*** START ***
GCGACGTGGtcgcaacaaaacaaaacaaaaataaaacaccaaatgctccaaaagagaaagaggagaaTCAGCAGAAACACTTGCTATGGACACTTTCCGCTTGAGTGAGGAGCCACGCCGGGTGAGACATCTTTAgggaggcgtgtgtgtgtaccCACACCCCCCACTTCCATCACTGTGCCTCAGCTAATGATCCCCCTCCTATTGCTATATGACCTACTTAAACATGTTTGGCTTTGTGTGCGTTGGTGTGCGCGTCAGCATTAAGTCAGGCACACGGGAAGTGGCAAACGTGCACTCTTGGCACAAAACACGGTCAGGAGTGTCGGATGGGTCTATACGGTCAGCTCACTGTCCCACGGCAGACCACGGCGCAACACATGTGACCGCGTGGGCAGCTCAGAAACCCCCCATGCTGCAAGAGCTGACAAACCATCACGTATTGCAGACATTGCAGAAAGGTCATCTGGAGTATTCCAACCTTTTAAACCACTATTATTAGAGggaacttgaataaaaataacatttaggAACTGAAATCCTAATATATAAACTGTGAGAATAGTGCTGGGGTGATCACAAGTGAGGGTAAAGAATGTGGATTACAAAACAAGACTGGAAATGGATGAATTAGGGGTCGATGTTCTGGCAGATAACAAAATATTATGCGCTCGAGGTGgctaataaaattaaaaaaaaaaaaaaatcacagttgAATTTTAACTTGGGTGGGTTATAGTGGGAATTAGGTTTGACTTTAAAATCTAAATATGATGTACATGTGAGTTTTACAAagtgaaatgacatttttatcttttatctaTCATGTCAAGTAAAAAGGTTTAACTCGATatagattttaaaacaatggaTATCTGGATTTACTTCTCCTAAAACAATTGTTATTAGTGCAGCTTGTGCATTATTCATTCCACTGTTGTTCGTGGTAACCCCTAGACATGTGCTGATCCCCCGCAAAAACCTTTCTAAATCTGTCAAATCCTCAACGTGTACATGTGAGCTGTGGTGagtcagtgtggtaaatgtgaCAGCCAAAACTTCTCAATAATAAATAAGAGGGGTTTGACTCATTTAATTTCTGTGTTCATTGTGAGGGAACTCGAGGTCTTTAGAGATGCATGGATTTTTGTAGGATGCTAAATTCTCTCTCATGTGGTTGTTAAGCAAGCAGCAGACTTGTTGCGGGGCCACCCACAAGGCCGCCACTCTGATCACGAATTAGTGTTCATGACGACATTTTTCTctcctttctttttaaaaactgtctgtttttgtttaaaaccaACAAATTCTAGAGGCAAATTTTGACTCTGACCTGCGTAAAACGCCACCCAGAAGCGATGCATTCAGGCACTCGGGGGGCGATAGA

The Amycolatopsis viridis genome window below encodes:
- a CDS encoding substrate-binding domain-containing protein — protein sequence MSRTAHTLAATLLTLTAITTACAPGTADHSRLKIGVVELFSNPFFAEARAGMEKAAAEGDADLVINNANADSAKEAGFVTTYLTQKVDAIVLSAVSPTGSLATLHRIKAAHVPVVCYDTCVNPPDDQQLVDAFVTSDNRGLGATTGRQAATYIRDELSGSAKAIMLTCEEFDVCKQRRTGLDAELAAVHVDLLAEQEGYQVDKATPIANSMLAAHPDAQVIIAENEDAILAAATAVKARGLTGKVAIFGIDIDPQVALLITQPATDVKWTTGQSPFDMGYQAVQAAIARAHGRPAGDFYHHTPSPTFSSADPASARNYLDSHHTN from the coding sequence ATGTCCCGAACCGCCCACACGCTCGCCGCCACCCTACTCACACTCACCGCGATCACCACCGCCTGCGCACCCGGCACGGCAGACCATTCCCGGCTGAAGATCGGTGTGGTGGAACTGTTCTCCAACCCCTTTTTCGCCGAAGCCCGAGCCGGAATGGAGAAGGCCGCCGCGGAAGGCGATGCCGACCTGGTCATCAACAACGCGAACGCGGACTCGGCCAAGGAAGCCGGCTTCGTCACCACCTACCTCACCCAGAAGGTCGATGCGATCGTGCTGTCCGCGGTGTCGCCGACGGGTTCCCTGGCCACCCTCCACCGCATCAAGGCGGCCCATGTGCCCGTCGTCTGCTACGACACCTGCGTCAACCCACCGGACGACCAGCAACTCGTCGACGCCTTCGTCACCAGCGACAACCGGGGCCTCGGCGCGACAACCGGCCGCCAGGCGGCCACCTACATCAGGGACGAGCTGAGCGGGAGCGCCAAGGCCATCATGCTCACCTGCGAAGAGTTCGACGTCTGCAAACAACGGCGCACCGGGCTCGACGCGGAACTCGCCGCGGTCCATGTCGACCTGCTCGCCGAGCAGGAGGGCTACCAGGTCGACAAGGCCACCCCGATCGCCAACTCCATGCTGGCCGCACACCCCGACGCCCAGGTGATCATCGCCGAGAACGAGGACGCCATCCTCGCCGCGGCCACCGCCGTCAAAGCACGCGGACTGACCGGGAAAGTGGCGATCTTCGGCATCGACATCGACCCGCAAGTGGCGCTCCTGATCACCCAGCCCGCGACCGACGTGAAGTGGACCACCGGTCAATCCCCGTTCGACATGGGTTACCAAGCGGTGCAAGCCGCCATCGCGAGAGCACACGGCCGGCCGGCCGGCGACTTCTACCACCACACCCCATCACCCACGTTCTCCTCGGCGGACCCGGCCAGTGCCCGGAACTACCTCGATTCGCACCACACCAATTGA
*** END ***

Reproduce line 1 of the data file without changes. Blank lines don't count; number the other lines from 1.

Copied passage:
GCGACGTGGtcgcaacaaaacaaaacaaaaataaaacaccaaatgctccaaaagagaaagaggagaaTCAGCAGAAACACTTGCTATGGACACTTTCCGCTTGAGTGAGGAGCCACGCCGGGTGAGACATCTTTAgggaggcgtgtgtgtgtaccCACACCCCCCACTTCCATCACTGTGCCTCAGCTAATGATCCCCCTCCTATTGCTATATGACCTACTTAAACATGTTTGGCTTTGTGTGCGTTGGTGTGCGCGTCAGCATTAAGTCAGGCACACGGGAAGTGGCAAACGTGCACTCTTGGCACAAAACACGGTCAGGAGTGTCGGATGGGTCTATACGGTCAGCTCACTGTCCCACGGCAGACCACGGCGCAACACATGTGACCGCGTGGGCAGCTCAGAAACCCCCCATGCTGCAAGAGCTGACAAACCATCACGTATTGCAGACATTGCAGAAAGGTCATCTGGAGTATTCCAACCTTTTAAACCACTATTATTAGAGggaacttgaataaaaataacatttaggAACTGAAATCCTAATATATAAACTGTGAGAATAGTGCTGGGGTGATCACAAGTGAGGGTAAAGAATGTGGATTACAAAACAAGACTGGAAATGGATGAATTAGGGGTCGATGTTCTGGCAGATAACAAAATATTATGCGCTCGAGGTGgctaataaaattaaaaaaaaaaaaaaatcacagttgAATTTTAACTTGGGTGGGTTATAGTGGGAATTAGGTTTGACTTTAAAATCTAAATATGATGTACATGTGAGTTTTACAAagtgaaatgacatttttatcttttatctaTCATGTCAAGTAAAAAGGTTTAACTCGATatagattttaaaacaatggaTATCTGGATTTACTTCTCCTAAAACAATTGTTATTAGTGCAGCTTGTGCATTATTCATTCCACTGTTGTTCGTGGTAACCCCTAGACATGTGCTGATCCCCCGCAAAAACCTTTCTAAATCTGTCAAATCCTCAACGTGTACATGTGAGCTGTGGTGagtcagtgtggtaaatgtgaCAGCCAAAACTTCTCAATAATAAATAAGAGGGGTTTGACTCATTTAATTTCTGTGTTCATTGTGAGGGAACTCGAGGTCTTTAGAGATGCATGGATTTTTGTAGGATGCTAAATTCTCTCTCATGTGGTTGTTAAGCAAGCAGCAGACTTGTTGCGGGGCCACCCACAAGGCCGCCACTCTGATCACGAATTAGTGTTCATGACGACATTTTTCTctcctttctttttaaaaactgtctgtttttgtttaaaaccaACAAATTCTAGAGGCAAATTTTGACTCTGACCTGCGTAAAACGCCACCCAGAAGCGATGCATTCAGGCACTCGGGGGGCGATAGA